"If you're not a Dion fan, you guys are going to dig and throw out all kinds of rumours and try to knock the poor guy down, but he's played pretty well for us," Wilson said. "We're the youngest team in the league.

"It's not easy some nights. We're inconsistent some nights because of our age and inexperience, but Dion's doing his best, especially to help the young guys on and off the ice. He's been exemplary."

Indeed, it was left to everybody but Phaneuf to talk about the implications of his return - what it means to Toronto and what it means to the fans in Calgary.

General manager Darryl Sutter put a little fuel on the fire last April when he acknowledged after the season ended that there were dressing room issues which contributed to Phaneuf's departure.

Sutter's admission that there were issues led to all sorts of Internet speculation about Phaneuf's relationship with team captain Jarome Iginla and his former defence partner Robyn Regehr. Iginla was said to have fought Phaneuf in the dressing room.

Iginla, asked about the matter again Wednesday, said: "It's almost pointless to re-say it because I've said it so many times. There's so much said that's untrue. I got along great with Dion. We never had any real fight ever. There was horseplay and the whole point of saying that was to say we were buddies and hung out.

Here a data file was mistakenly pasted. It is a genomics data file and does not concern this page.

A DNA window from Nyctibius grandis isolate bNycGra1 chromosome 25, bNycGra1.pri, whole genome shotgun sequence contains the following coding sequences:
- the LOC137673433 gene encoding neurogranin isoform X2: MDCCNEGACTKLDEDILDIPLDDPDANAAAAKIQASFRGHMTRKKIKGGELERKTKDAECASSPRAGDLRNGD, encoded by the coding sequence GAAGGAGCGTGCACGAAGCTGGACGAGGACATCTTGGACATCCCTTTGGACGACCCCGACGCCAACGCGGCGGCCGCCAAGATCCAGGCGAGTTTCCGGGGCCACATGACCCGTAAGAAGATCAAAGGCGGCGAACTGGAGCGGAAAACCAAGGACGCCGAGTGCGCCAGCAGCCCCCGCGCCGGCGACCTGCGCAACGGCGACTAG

"There was never any issue as far as that. He's definitely an intense guy. When you play with him, you definitely appreciate the energy he brings to the locker room.

"There were so many rumours, not just about him, but about our personal lives when it's not going well on the ice. Unfortunately, some times teams have tough goes and don't get the results they want, but it doesn't always mean there are huge underlying issues.

"Sometimes, we don't perform on the ice the way we hope to or we can and last year was an example of that as a team. We underperformed as a team and a lot of those things sprouted up. But to keep saying it - honestly - you say it over and over and I'll probably have to say it again tomorrow. There wasn't any truth to that at all."

Regehr played with Phaneuf for a time when Jim Playfair coached the team and for most of the first half last year under Brent Sutter. The chemistry there, for the most part, wasn't great. For two relatively elite-level defencemen, the whole was less than the sum of the two individual parts.

"There were times when it was really good and other times we struggled. For myself, I like a guy that's fairly consistent that I can read off of and where they're going to be - and at times, we struggled with that, for whatever reason. Sometimes, it's a chemistry thing. Sometimes, things just don't work."

Last January, Calgary traded Phaneuf, Freddie Sjostrom plus prospect Keith Aulie to Toronto. In exchange, the Flames received Matt Stajan, Niklas Hagman, Jamal Mayers and Ian White.

Stajan, who has been a healthy scratch the past two games, will be back in the line-up tomorrow night against his ex-team. Mayers and White have since left town.

For his part, Stajan was thrilled to get back into the line-up and clearly has something to prove - mostly to Sutter. Stajan has just one goal in his last 43 games, dating back to last year.

"I'm going to be ready to go," said Stajan. "Brent (Sutter, the Flames' coach) told me I was playing. I'm anxious to get going. I've been waiting for this one for a while."